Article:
A Taste of Miscommunication

I looked across the counter, through the pane of glass, trying to decide whether to look encouraging or confused. Encouraging, since I could tell she was searching for the right word. Or confused, because I could tell that she knew I wasn’t getting it.

We’d come to the Taipei Economic and Cultural Office in NYC to ask about the application process for missionary visas. I’d talked¬†with missionaries about this, but didn’t remember much. So a really nice official was talking me through the list (in Chinese script – she couldn’t find one in English at the time), explaining each document I’d have to submit. She’d gotten through them and we were reviewing. I’d assumed that when she said something about papers establishing “fatherhood” (I forget exactly how she was saying it), she meant birth certificates for our children. But she clearly wasn’t satisfied.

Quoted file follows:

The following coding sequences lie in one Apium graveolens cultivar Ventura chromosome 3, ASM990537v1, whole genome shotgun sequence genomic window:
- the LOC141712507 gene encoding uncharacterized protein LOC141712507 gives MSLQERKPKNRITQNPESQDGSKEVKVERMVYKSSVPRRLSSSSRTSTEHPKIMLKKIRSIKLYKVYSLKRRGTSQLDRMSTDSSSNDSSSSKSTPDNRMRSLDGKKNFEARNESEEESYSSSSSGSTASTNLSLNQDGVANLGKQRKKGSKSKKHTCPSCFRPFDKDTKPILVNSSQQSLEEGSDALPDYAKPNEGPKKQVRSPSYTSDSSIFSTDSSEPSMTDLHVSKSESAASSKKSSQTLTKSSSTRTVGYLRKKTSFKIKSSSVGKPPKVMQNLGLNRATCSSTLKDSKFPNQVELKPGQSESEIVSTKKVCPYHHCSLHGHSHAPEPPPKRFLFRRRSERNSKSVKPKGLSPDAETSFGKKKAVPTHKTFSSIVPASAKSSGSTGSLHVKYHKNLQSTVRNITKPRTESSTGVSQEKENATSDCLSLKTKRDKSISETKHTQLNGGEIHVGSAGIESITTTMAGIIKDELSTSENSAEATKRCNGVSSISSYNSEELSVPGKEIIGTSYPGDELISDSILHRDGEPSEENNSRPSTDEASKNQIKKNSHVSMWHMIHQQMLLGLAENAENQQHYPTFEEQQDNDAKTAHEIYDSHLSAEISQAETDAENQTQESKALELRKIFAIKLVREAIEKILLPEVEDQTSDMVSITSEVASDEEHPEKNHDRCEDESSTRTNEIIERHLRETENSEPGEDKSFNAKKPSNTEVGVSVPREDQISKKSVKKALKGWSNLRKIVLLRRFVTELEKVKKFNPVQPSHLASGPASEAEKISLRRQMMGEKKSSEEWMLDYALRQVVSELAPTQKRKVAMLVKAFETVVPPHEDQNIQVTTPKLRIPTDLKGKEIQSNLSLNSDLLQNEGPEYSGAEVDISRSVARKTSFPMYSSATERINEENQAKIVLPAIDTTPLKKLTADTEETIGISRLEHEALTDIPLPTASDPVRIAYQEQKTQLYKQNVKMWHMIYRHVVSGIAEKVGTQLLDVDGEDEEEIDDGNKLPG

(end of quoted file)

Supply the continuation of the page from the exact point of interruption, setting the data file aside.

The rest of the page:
After she tried several times and I was still thinking birth certificate, she consulted another official, then tried again with a word he suggested. Then it clicked. They were trying to tell me I needed a certificate of ordination. Apparently their frame of reference was Roman Catholicism or another group with orders of priesthood.

It’s always tempting – when I can’t understand – to just nod yes or say “OK” and move on, avoiding embarrassment for both of us. Hopefully, it’s nothing really important, right? But that’s not a very good strategy. We’ll be facing this kind of communication challenge for a long time, and about really significant issues. We don’t want to just assume or guess when it comes to what someone believes about the Bible!

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